Credit: Carl Lender

The story of The Grateful Dead’s Jerry Garcia and his first electric guitar

The many threads of stories and nuances that combine into the tapestry of your favourite artist or band are what makes us love rock and roll. Finding out the stories of how they reached the stage are always entertaining. The same can be said for The Grateful Dead’s enigmatic leader, the late, great Jerry Garcia and his very first guitar.

A tale as old as time perhaps, but there was something about how Garcia then played the guitar for first six to eight months of owning it. It may not have turned him into Chuck Berry but it did lead him down a path which would see him lead one of the most beloved bands of all time.

If you were a hip kid in 1957, then chances are you had your head spun by the advent of rock and roll. The pioneering new sound appealed directly to the new sub-section of society known as ‘teenagers’ and made sure they were spending their newfound wealth following the economic boom on records. But for many, there was a more desirable piece of kit.

Surely to be a true rock and roller like Chuck Berry, one of Garcia’s idols, you needed an electric guitar. With Garcia’s fifteenth birthday on the horizon, he knew exactly what he wanted as a gift.

“During this time…I want a guitar so bad it hurts. I go down to the pawn shops on Market Street and Third Street and wander around the record stores, the music stores, and look at the electric guitars and my mouth’s watering. God, I want that so bad!” remembers Garcia as part of the book Signpost to New Space.

The story has been collated by Grateful Dead Sources and should be your next visit for all things Dead. Garcia reveals that while he had his eyes on the fretboard prize, his mother had different ideas. After so many weeks of desiring an electric guitar Garcia shares: “And on my 15th birthday, my mother gave me an accordion. I looked at this accordion and I said, ‘God, I don’t want this accordion, I want an electric guitar!’”

The mood had been set and Garcia’s mother went about rectifying her mistake: “So we took it down to a pawn shop and I got this little Danelectro, an electric guitar with a tiny little amplifier, and man, I was just in heaven – I stopped everything I was doing at the time. I tuned it to an open tuning that sort of sounded right to me and I started picking at it and playing at it.”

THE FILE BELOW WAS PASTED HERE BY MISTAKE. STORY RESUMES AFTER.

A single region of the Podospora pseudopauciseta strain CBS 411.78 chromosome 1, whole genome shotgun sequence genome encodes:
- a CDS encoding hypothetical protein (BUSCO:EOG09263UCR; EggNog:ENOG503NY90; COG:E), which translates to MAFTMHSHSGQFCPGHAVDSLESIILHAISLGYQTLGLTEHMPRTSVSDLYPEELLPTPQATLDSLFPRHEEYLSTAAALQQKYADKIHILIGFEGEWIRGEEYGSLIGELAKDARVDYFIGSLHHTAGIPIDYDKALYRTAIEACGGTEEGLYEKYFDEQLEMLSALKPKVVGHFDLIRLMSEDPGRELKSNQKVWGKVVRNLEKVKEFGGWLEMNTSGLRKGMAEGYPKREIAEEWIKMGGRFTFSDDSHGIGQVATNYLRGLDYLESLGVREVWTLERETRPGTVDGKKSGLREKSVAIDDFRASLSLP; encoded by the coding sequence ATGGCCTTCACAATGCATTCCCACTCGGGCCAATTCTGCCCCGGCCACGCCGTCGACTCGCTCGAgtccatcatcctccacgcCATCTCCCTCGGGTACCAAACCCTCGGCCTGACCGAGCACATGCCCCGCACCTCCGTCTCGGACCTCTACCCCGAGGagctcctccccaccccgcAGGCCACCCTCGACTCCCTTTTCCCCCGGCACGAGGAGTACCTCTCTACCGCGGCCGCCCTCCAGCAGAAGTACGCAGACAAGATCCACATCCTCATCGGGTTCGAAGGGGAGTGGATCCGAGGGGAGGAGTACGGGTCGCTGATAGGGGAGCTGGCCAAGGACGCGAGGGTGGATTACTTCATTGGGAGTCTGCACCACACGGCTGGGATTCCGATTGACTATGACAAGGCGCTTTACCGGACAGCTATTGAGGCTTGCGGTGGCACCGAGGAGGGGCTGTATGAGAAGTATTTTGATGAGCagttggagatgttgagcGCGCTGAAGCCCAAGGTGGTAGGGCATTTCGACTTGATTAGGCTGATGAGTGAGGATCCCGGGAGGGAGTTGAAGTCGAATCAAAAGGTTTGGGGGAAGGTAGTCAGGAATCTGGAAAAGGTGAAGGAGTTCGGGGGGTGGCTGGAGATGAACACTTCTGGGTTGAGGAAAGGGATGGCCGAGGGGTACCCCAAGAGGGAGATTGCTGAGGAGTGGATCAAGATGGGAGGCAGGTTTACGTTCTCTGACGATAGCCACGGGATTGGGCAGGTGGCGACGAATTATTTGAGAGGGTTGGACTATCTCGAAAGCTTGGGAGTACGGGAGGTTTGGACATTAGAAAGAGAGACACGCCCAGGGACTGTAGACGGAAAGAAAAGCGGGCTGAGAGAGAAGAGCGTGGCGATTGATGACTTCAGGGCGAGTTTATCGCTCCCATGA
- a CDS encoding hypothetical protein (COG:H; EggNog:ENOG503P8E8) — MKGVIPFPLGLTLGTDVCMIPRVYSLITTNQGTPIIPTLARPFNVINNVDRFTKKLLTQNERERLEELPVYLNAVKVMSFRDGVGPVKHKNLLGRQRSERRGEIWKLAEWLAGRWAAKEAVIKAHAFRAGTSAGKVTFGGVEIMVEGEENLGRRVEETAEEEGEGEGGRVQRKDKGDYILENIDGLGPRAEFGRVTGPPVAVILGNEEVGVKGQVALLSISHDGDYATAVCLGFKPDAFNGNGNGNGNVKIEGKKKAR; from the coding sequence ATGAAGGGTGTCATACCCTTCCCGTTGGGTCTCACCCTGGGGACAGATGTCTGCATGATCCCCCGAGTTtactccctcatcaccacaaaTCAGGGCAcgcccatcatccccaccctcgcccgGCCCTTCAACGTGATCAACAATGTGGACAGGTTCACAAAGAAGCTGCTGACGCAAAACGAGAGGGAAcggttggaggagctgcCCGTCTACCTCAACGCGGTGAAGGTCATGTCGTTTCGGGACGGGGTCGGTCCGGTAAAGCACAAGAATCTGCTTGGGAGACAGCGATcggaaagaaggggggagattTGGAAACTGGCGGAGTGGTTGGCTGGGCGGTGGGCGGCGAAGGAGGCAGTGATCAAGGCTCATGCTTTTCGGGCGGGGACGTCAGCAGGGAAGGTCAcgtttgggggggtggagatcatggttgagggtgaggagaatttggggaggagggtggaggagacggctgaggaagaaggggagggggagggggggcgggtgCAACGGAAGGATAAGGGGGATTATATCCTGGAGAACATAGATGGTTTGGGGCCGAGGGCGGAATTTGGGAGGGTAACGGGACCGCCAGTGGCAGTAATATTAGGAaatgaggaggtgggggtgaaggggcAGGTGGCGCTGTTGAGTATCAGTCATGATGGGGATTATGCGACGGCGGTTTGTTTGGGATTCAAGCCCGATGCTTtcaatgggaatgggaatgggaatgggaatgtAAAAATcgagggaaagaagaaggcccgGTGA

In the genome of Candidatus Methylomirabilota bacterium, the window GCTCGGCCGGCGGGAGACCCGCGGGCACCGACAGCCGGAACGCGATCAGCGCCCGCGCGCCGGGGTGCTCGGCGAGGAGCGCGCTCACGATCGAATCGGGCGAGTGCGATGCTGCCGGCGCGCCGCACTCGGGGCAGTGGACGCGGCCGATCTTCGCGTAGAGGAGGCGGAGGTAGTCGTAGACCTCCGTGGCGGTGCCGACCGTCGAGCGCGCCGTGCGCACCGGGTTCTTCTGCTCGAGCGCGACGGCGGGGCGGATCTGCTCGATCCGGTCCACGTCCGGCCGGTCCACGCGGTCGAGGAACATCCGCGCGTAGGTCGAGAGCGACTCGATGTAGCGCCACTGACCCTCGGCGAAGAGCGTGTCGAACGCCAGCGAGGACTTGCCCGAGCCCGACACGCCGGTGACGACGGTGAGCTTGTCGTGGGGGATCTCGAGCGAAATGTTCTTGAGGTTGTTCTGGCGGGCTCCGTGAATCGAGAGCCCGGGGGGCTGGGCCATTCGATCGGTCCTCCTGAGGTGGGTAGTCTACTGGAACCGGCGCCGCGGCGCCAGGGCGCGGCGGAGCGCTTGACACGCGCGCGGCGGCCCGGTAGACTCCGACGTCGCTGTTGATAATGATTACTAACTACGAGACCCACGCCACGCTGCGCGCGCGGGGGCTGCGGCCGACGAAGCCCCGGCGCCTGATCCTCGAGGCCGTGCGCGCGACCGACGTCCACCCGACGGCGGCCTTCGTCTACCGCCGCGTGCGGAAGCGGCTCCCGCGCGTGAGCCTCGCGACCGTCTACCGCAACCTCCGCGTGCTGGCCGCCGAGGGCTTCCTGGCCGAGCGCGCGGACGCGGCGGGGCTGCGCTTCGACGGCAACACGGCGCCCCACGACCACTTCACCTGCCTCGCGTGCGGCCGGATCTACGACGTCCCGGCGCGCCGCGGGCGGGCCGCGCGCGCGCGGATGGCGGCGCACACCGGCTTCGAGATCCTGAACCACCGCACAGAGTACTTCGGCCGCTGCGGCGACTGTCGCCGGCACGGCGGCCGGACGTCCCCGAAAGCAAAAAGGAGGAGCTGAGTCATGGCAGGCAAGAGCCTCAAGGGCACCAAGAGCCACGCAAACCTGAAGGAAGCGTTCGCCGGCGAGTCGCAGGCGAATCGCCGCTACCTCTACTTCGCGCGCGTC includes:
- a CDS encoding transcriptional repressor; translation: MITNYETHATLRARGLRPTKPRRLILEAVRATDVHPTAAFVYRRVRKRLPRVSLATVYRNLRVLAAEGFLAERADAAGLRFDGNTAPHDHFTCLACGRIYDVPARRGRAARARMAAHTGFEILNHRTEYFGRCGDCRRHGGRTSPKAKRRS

Garcia continues: “I spent about six or eight months on it, just working things out. It was unknown at the time, there were no guitar players around. And I was getting pretty good and finally, I ran into somebody at school that played guitar… Somebody showed me some chords on the guitar.” They also showed that Garcia had been playing the guitar wrong all along.

.ut the setback had likely planted the seed of Garcia’s uncanny musical evolution. As part of the Grateful Dead Reader Garcia continued about his guitar: “I invented a tuning for it and invented a way to play it in this tuning, so it worked out pretty well until I got to certain points. I’d listen to a record and I’d try to figure out what the guy was doing, and it was virtually impossible to do because of the way I had my guitar tuned.”

Later in a 1983 interview with MTV, Garcia suggested that he would’ve preferred to learn the guitar the old fashioned way: “I was in this odd musical vacuum where I somehow wasn’t able to meet people who knew anything about the guitar, and I wanted to play it so badly. So for me, it was this process of little discoveries… I’d learn these little things and it was definitely the hard way to do it. I wish that I could have taken lessons. I could have saved myself years of trouble. But it just didn’t work out that way.”

The way it did work out saw Garcia become one of the most important guitar players of his generation. Exerting expert tonal control throughout his career, Garcia has always wowed crowds with his unique playing.

Get a taste of that below with Garcia performing ‘Bertha’ with the rest of the band.

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